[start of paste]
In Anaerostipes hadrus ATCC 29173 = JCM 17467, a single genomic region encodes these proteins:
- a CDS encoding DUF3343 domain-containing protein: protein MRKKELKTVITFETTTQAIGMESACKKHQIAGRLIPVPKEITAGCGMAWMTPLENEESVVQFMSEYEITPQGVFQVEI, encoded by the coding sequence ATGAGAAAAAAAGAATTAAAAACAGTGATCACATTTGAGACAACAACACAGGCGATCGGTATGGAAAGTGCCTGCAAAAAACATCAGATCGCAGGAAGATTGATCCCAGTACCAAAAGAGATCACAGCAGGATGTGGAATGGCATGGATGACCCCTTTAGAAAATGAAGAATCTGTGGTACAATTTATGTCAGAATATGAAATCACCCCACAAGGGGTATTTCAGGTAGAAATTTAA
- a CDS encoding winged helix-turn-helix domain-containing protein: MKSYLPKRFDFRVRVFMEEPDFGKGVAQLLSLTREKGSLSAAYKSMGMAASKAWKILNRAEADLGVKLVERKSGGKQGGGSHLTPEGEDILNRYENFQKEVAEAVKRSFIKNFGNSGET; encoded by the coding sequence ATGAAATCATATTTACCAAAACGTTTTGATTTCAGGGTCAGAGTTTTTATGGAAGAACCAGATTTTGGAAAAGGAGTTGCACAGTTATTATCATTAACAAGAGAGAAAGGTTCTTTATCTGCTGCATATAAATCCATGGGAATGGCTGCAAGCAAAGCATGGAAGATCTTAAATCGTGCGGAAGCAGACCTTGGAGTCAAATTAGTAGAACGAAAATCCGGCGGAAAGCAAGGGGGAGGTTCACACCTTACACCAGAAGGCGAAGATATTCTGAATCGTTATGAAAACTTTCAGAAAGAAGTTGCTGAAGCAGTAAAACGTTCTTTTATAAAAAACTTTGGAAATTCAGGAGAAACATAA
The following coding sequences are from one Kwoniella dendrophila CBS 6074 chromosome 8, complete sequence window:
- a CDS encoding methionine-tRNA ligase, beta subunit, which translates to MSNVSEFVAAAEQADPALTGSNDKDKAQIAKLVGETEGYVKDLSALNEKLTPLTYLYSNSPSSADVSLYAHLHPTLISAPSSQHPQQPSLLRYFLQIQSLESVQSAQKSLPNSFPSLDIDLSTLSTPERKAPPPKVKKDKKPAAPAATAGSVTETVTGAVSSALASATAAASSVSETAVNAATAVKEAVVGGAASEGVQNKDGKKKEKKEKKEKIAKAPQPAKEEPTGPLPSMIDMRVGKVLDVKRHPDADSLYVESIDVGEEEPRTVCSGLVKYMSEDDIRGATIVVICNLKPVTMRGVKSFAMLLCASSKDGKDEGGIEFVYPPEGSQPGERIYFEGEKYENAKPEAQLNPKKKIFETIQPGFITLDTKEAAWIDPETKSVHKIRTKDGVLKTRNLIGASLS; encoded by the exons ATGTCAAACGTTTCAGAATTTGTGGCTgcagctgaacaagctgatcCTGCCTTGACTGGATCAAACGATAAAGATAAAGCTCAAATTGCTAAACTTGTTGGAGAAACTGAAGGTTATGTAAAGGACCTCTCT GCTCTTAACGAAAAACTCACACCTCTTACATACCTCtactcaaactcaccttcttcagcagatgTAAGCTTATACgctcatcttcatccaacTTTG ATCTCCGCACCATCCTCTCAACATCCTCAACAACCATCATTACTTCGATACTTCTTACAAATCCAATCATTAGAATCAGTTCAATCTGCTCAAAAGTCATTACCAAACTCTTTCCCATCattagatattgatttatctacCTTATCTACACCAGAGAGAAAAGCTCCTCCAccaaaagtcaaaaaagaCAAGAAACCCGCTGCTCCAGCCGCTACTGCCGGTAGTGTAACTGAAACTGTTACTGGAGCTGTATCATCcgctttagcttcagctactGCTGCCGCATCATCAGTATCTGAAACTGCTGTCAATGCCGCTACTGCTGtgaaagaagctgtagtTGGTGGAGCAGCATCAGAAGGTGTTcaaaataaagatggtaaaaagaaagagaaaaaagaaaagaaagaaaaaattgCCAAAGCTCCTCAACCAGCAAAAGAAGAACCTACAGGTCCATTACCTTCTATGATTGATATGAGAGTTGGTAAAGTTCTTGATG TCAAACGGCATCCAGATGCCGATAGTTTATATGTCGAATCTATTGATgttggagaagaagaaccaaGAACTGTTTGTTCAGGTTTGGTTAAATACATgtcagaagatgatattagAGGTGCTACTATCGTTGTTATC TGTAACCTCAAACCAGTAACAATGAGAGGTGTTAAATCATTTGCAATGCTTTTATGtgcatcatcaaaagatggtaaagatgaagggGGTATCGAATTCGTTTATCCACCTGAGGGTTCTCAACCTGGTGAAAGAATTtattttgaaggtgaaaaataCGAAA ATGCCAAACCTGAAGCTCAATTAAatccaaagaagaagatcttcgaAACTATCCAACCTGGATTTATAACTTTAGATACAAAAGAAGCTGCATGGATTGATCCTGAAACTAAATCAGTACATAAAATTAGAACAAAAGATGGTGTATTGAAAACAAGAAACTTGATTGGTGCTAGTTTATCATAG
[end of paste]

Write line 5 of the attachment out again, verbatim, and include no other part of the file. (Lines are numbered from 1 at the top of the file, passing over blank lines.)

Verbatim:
- a CDS encoding methionine-tRNA ligase, beta subunit, which translates to MSNVSEFVAAAEQADPALTGSNDKDKAQIAKLVGETEGYVKDLSALNEKLTPLTYLYSNSPSSADVSLYAHLHPTLISAPSSQHPQQPSLLRYFLQIQSLESVQSAQKSLPNSFPSLDIDLSTLSTPERKAPPPKVKKDKKPAAPAATAGSVTETVTGAVSSALASATAAASSVSETAVNAATAVKEAVVGGAASEGVQNKDGKKKEKKEKKEKIAKAPQPAKEEPTGPLPSMIDMRVGKVLDVKRHPDADSLYVESIDVGEEEPRTVCSGLVKYMSEDDIRGATIVVICNLKPVTMRGVKSFAMLLCASSKDGKDEGGIEFVYPPEGSQPGERIYFEGEKYENAKPEAQLNPKKKIFETIQPGFITLDTKEAAWIDPETKSVHKIRTKDGVLKTRNLIGASLS; encoded by the exons ATGTCAAACGTTTCAGAATTTGTGGCTgcagctgaacaagctgatcCTGCCTTGACTGGATCAAACGATAAAGATAAAGCTCAAATTGCTAAACTTGTTGGAGAAACTGAAGGTTATGTAAAGGACCTCTCT GCTCTTAACGAAAAACTCACACCTCTTACATACCTCtactcaaactcaccttcttcagcagatgTAAGCTTATACgctcatcttcatccaacTTTG ATCTCCGCACCATCCTCTCAACATCCTCAACAACCATCATTACTTCGATACTTCTTACAAATCCAATCATTAGAATCAGTTCAATCTGCTCAAAAGTCATTACCAAACTCTTTCCCATCattagatattgatttatctacCTTATCTACACCAGAGAGAAAAGCTCCTCCAccaaaagtcaaaaaagaCAAGAAACCCGCTGCTCCAGCCGCTACTGCCGGTAGTGTAACTGAAACTGTTACTGGAGCTGTATCATCcgctttagcttcagctactGCTGCCGCATCATCAGTATCTGAAACTGCTGTCAATGCCGCTACTGCTGtgaaagaagctgtagtTGGTGGAGCAGCATCAGAAGGTGTTcaaaataaagatggtaaaaagaaagagaaaaaagaaaagaaagaaaaaattgCCAAAGCTCCTCAACCAGCAAAAGAAGAACCTACAGGTCCATTACCTTCTATGATTGATATGAGAGTTGGTAAAGTTCTTGATG TCAAACGGCATCCAGATGCCGATAGTTTATATGTCGAATCTATTGATgttggagaagaagaaccaaGAACTGTTTGTTCAGGTTTGGTTAAATACATgtcagaagatgatattagAGGTGCTACTATCGTTGTTATC TGTAACCTCAAACCAGTAACAATGAGAGGTGTTAAATCATTTGCAATGCTTTTATGtgcatcatcaaaagatggtaaagatgaagggGGTATCGAATTCGTTTATCCACCTGAGGGTTCTCAACCTGGTGAAAGAATTtattttgaaggtgaaaaataCGAAA ATGCCAAACCTGAAGCTCAATTAAatccaaagaagaagatcttcgaAACTATCCAACCTGGATTTATAACTTTAGATACAAAAGAAGCTGCATGGATTGATCCTGAAACTAAATCAGTACATAAAATTAGAACAAAAGATGGTGTATTGAAAACAAGAAACTTGATTGGTGCTAGTTTATCATAG